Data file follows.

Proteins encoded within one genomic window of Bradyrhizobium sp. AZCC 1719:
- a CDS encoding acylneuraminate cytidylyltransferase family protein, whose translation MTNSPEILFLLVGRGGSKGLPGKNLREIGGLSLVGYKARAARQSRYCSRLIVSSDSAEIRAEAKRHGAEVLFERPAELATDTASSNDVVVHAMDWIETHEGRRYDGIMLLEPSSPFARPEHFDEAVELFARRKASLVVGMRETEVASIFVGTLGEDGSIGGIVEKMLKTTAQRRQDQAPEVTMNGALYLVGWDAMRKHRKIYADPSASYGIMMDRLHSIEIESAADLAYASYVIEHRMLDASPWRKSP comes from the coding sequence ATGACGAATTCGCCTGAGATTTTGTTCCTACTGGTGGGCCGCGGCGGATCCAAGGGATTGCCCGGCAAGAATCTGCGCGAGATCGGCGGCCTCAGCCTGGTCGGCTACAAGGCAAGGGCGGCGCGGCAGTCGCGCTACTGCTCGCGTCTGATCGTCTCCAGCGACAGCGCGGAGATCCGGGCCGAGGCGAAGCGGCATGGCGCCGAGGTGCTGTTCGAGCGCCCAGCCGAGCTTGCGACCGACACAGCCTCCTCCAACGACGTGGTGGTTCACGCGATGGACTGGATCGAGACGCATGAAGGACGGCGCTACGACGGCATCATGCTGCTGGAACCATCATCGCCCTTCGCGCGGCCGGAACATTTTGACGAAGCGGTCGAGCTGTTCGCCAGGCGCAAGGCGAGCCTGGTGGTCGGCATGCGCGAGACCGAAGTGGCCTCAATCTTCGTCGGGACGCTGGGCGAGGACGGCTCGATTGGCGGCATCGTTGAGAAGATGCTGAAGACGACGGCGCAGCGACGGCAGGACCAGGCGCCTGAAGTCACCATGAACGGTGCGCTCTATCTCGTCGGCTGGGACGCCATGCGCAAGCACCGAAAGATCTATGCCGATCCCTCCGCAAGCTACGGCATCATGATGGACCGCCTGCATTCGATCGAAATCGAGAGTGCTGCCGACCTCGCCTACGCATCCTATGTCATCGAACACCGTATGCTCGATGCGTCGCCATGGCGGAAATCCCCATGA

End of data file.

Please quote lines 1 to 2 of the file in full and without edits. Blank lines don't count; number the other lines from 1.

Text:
Proteins encoded within one genomic window of Bradyrhizobium sp. AZCC 1719:
- a CDS encoding acylneuraminate cytidylyltransferase family protein, whose translation MTNSPEILFLLVGRGGSKGLPGKNLREIGGLSLVGYKARAARQSRYCSRLIVSSDSAEIRAEAKRHGAEVLFERPAELATDTASSNDVVVHAMDWIETHEGRRYDGIMLLEPSSPFARPEHFDEAVELFARRKASLVVGMRETEVASIFVGTLGEDGSIGGIVEKMLKTTAQRRQDQAPEVTMNGALYLVGWDAMRKHRKIYADPSASYGIMMDRLHSIEIESAADLAYASYVIEHRMLDASPWRKSP comes from the coding sequence ATGACGAATTCGCCTGAGATTTTGTTCCTACTGGTGGGCCGCGGCGGATCCAAGGGATTGCCCGGCAAGAATCTGCGCGAGATCGGCGGCCTCAGCCTGGTCGGCTACAAGGCAAGGGCGGCGCGGCAGTCGCGCTACTGCTCGCGTCTGATCGTCTCCAGCGACAGCGCGGAGATCCGGGCCGAGGCGAAGCGGCATGGCGCCGAGGTGCTGTTCGAGCGCCCAGCCGAGCTTGCGACCGACACAGCCTCCTCCAACGACGTGGTGGTTCACGCGATGGACTGGATCGAGACGCATGAAGGACGGCGCTACGACGGCATCATGCTGCTGGAACCATCATCGCCCTTCGCGCGGCCGGAACATTTTGACGAAGCGGTCGAGCTGTTCGCCAGGCGCAAGGCGAGCCTGGTGGTCGGCATGCGCGAGACCGAAGTGGCCTCAATCTTCGTCGGGACGCTGGGCGAGGACGGCTCGATTGGCGGCATCGTTGAGAAGATGCTGAAGACGACGGCGCAGCGACGGCAGGACCAGGCGCCTGAAGTCACCATGAACGGTGCGCTCTATCTCGTCGGCTGGGACGCCATGCGCAAGCACCGAAAGATCTATGCCGATCCCTCCGCAAGCTACGGCATCATGATGGACCGCCTGCATTCGATCGAAATCGAGAGTGCTGCCGACCTCGCCTACGCATCCTATGTCATCGAACACCGTATGCTCGATGCGTCGCCATGGCGGAAATCCCCATGA